▲ With its walking trails and nature, Jeju must be a pretty healthy place, right? Photo courtesy The Olle Foundation
For many, Jeju is an island of longevity and health. The island is known for its natural environment and it is a popular place for relaxing the mind and body away from the rigors of city life.
Because of this, the presumption is often that Jeju must be much healthier than other regions in Korea. However, recent research suggests that the reality is actually quite different.
According to the results of a five-year study on health in different regions conducted by the Korean Center for Disease Control and Prevention (KCDC) in 2016, Jeju scored highly in smoking rates, high-risk drinking rates, and obesity rates.
Jeju also ranked very poorly in indexes related to exercise, and also performed poorly in various other health indexes.
Jeju has the seventh highest rate of obesity among 17 cities and provinces nationwide. Obesity, classed as someone with a BMI of above 25, is a warning sign of poor physical health.
In regard to the number of people that walk for 30 minutes or more every day, Jeju was once the lowest in Korea. However, improvements were made and the island ranked sixth nationwide in 2016.
It is interesting that the walking rate is so low as the island has some of the best walking routes in Korea including its Olle Trails, oreums, and coastal paths.
Next, let’s take a look at the high-risk drinking rates found on Jeju. Everyone knows that drinking too much is bad for your health although what constitutes too much is often not quite as clear. The amount that counts as high-risk drinking also differs for men and women.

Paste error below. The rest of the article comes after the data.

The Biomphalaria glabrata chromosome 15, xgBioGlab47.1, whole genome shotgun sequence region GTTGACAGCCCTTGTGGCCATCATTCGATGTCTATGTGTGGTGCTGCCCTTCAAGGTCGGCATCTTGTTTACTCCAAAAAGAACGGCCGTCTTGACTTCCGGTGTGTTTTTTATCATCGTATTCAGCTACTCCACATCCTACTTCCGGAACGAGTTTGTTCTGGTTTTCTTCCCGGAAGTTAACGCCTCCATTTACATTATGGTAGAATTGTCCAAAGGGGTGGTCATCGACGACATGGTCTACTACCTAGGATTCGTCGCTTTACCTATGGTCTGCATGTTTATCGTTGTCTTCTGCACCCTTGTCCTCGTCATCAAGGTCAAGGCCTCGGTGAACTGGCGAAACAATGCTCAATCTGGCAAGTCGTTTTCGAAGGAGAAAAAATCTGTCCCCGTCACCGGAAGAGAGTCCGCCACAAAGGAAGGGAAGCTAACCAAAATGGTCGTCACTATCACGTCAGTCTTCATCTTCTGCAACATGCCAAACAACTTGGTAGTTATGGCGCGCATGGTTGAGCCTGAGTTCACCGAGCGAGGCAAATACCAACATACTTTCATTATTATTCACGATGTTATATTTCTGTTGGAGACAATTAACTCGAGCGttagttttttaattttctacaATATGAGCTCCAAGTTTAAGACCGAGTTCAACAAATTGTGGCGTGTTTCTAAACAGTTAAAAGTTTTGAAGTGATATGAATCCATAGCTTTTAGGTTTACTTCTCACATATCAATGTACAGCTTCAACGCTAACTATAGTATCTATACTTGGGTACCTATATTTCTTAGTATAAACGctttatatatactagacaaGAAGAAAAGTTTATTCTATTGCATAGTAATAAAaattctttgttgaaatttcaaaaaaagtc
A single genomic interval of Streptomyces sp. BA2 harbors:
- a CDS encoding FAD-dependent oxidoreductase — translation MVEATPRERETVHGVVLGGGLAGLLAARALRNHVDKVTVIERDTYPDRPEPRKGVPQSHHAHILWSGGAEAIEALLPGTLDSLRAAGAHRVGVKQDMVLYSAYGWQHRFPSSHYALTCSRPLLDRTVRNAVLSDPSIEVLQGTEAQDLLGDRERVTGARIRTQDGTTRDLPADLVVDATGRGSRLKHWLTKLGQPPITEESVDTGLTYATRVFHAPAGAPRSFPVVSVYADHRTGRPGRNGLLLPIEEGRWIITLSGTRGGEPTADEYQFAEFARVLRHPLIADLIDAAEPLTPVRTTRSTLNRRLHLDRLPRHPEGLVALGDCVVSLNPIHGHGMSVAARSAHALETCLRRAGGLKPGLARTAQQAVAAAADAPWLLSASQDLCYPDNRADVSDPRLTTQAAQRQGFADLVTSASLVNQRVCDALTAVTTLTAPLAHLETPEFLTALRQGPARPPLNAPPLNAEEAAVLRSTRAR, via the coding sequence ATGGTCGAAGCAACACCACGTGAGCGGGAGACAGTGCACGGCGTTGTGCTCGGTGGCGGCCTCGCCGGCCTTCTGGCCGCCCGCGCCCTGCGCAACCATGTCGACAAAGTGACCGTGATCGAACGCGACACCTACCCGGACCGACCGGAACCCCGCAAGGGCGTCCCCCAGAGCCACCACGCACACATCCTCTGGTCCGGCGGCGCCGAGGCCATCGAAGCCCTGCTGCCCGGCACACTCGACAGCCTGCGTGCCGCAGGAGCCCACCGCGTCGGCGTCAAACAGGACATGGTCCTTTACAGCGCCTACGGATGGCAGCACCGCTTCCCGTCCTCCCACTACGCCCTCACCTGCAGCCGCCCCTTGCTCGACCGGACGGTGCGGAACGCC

High-risk drinking for men means anyone who drinks more than seven glasses of alcohol a week. For women, the amount they can drink before being classed as high-risk reduces to anyone who drinks more than five glasses a week.
Using this criterion Jeju ranked seventh in 2015 and first in 2016 for those who drink at high-risk rates.
The smoking rate for Jeju residents continually improved from 26.0% in 2012 to 21.2% in 2015. However, it increased again to 26.6% in 2016. This was higher than any other province in Korea.
Many people are naturally concerned about these poor scores on health indexes. Because of this, some proactive measures to improve the health index of Jeju people need to be taken.
Just in time? Jeju established the ‘Jeju Health 2030 Planning’ this year which is a comprehensive health policy plan. It is expected to improve the health levels of people on Jeju. Also, the creation of a healthy environment is necessary. The health index scores of an area or province are closely related to the social and cultural environment as well as the physical resources available.
ⓒ Jeju Weekly 2009 (http://www.jejuweekly.com)
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